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Mr. Pizza: Pizza out!

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A lof of words sould like Mr. Pizza. Misdemeanor. Mishap. Mistake. Miss me. Duh. Huh? The last one was the key takeaway since all we could think of after our meal was Huuuuh?!? (while scratching our heads and staring at our near empty wallet).

Mr. Pizza at SM North The Block is a Korean chain, to explain the “date” worthy price  and barrage of Kpop patrons.

What brought us there were hunger and pizza, since nearby Gringo’s was jampacked and Tim Ho Wan was the usual kingdom queue.

The orders were plenty, though we knew deep inside that the bill will kill us later on. Little did we know that it’d be the chili.

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The Potato Wedges taste the way they look. Triple carbo loading was the evening’s theme!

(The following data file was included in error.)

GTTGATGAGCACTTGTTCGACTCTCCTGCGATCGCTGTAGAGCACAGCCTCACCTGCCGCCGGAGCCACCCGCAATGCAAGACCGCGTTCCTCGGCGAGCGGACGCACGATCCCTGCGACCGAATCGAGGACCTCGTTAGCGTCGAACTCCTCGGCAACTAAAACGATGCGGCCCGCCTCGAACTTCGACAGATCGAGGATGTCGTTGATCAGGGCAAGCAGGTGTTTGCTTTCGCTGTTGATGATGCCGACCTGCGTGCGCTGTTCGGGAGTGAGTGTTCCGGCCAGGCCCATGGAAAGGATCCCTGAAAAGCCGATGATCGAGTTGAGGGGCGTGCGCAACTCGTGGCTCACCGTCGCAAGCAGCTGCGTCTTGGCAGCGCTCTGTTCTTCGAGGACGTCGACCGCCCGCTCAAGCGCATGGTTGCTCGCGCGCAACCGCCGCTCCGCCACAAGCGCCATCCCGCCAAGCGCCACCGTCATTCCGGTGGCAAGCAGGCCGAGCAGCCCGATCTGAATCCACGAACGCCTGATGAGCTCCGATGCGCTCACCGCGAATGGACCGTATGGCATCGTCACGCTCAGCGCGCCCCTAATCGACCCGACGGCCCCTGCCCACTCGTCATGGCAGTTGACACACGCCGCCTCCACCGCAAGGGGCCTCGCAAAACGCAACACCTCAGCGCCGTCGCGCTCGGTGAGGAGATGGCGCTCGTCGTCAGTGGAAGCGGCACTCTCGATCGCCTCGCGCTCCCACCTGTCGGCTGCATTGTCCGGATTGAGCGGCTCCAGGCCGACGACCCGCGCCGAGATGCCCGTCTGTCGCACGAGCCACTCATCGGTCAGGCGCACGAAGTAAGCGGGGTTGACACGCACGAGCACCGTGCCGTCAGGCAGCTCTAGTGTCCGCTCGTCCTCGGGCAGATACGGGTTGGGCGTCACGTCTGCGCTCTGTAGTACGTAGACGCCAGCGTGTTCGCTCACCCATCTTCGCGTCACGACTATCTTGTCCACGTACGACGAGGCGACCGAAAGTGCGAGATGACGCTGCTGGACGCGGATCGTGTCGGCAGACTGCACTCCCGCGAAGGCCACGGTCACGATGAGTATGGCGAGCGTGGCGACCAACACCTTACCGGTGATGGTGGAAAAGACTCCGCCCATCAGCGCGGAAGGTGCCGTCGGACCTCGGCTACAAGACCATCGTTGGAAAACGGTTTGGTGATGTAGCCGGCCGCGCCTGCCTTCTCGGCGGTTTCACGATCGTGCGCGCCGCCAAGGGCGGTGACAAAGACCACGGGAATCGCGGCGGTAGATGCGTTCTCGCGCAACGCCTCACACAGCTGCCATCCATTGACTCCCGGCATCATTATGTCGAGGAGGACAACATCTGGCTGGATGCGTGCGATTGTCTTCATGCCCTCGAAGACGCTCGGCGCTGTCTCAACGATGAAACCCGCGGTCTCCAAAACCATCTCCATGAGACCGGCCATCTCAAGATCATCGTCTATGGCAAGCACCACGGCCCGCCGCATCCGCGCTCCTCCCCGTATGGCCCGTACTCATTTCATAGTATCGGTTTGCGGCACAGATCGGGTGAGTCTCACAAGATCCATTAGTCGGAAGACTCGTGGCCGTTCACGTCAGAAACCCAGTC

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The Seafood Real Tomato Spaghetti was finished in a few bites. It was on the teeny weeny side and did not match our dire appetite. At least i counted 2 or 3 shrimps but that was it!

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New York Style and Crema Pollo pizzas came in by batch. Actually the wait was quite long and so we did not enjoy the pizza and pasta at the same time – which is very important to us.

What I enjoyed about the Crema Pollo was its thin crust, so thin that I could finish the entire pie on my own. That’s how hangry i was. HANGRY!

The pizzas though (non Premium) are hmmmkay so if you’re on a date, you may be allowed to splurge on those special flavoured crust. However if you’re having a post football game dinner, quantity over quality!

Here comes the fun part. My dad asked for Chili flakes, and 2 strange things happened: